body, I felt that the body should be strongly engaged.


[ AUTHOR ]

fl David Rokeby, installation of Machine for Taking Time, 2001. exhibited at Oakville Galleries, Ontario, 2001. Photo: David Rokeby.

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[ PETER RIDE ]

ENTER THE

GALLERY A question was posed at the 2010 Experimental Media Congress: “What happens when the moving image enters the gallery?” This question was an enquiry after the ways in which new media artworks de-familiarize the gallery setting. New media—not only produced with digital processes but born out of digital aesthetics and conceptually rooted in computer culture—both confirm and disturb the conventions of gallery practice. We must ask yet further questions about the way we understand the role of arts practice in society and the way we present it within arts organizations like galleries. To my mind, however, the question should be taken a step further. For me, it is not “the media” that enter the gallery (the media are positioned, received or generated there) but it is the audience that enters the gallery. What I find exciting about dealing with new media is the extraordinarily complicated relationship between audience and artwork. It is a relationship that makes us ask the manner in which, say, the cinematic (or indeed any media form) can be read to make sense. Yet we could argue that the experience of the audience is one of the least understood aspects of the gallery system. By ref lecting on my work as a curator and using case studies illustrative of the problems and possibilities embedded within new media projects, I offer in this essay some new ways of thinking about the audience. What constitutes a gallery is contested. The many complex aspects and possibilities of new media—such as social networking, creative-software, multi-user environments, open source structures, data visualization, and ubiquitous computing—have led to new forms of art production. Increasingly, new media practitioners have adopted production frameworks which have less to do with galleries and more to do with creative laboratories, extended communities, and nongeographically-specific spaces.1 However, as Brian O’Doherty continues to remind us, the “white cube” provides the dominant ideology for the presentation of the visual arts.2 As a result, the gallery, in its various forms, offers a space that new media art can challenge and invigorate. It is a space where art can continue its own discourse and test itself. For many new media artists, the organized formality of the gallery space provides a useful context. Within it, material sourced from or generated through online networks gains added meaning and structure when presented as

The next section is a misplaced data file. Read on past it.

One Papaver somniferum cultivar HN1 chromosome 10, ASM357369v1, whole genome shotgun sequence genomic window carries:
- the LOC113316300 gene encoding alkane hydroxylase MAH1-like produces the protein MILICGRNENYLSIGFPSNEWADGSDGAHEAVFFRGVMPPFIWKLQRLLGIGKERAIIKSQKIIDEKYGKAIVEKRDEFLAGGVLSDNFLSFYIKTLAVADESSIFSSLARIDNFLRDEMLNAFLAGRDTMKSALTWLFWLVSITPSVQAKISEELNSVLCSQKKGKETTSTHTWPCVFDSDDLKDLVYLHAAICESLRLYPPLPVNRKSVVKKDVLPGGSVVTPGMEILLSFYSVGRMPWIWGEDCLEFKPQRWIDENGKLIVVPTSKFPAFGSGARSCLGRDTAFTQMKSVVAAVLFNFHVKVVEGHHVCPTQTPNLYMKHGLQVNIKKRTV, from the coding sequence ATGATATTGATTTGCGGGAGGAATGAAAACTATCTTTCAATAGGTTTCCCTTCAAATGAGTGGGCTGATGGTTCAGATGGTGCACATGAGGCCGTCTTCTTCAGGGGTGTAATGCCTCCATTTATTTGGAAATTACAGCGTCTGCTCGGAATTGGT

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FLIES IN THE OINTMENT BY ELLE FLANDERS


CHARACTERS: YVONNE — An American dancer, choreographer, and filmmaker. Active in numerous New York vanguard art circles from the 1960s to the present, her work is experimental, challenging and POLITICAL. JOHN — An iconic Canadian gay filmmaker with a penchant for bad boy antics, musicals, opera, Brechtian theatre and POLITICS. DANIEL — A younger video and performance artist living in Toronto. SARA — A Canadian video and performance artist who is currently the president of a major Canadian art school. ANDY — A longtime Canadian video and performance artist, a writer and a waiter. “YVONNE” — Someone playing Yvonne Rainer DIRECTOR — A middle-aged woman

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[ PEGGY GALE ]

YVONNE RAINER: WHERE’S THE

?

fl Film still from MURDER and murder by Yvonne Rainer, 1996. 16mm, colour/b&w, 113 minutes.

PASSION

Where’s the Passion, Where’s the Politics, or, How I Became Interested in Impersonating, Approximating, and End-Running around my Selves and Others’ Selves, and Where do I Look When You’re Looking at Me? is the full title for this piece, first presented at Tramway in Glasgow and included here as a DVD in the cover pocket. For her keynote presentation at the International Experimental Media Congress in Toronto on 7 April, 2010, Yvonne Rainer engaged in conversation with filmmaker and activist John Greyson, with clips from several of Rainer’s films, Greyson’s music-video spoof prepared for the occasion, and unexpected (pre-scripted) performance interjections from Daniel Cockburn, Sara Diamond, and Andrew James Paterson. The evening was engaging and sometimes rowdy, the audience uninhibited in its comments, but it did not lend itself to excerpting or documentation for the present publication; instead, Rainer proposed Where’s the Passion for this issue as a supplement and replacement. Herein, Rainer reads her text on stage at a lectern, with Sign Language translation at her side. At intervals four of her dancers perform Trio A and Chair-Pillow, and two of them replace her in reading while Rainer interacts with the others. With both verbal and active elements, the recording itself and live audience are further “media” elements. Looking at-and-looked at—the sense of self in performance—is a central issue in the text. Rainer’s talk is incisive and entertaining, and the dance components more than illustrations or mere interludes: event and commentary, discussion and proposal are intertwined. The issues enjoined are directly relevant to “media” issues in the bigger picture. This lecture/performance was presented at Tramway in Glasgow on 8 October 2010, part of a week-long project supported by Creative Scotland and Glasgow Life, and curated by Jason E. Bowman in association with Tramway. We thank them all in generously permitting this re-publication.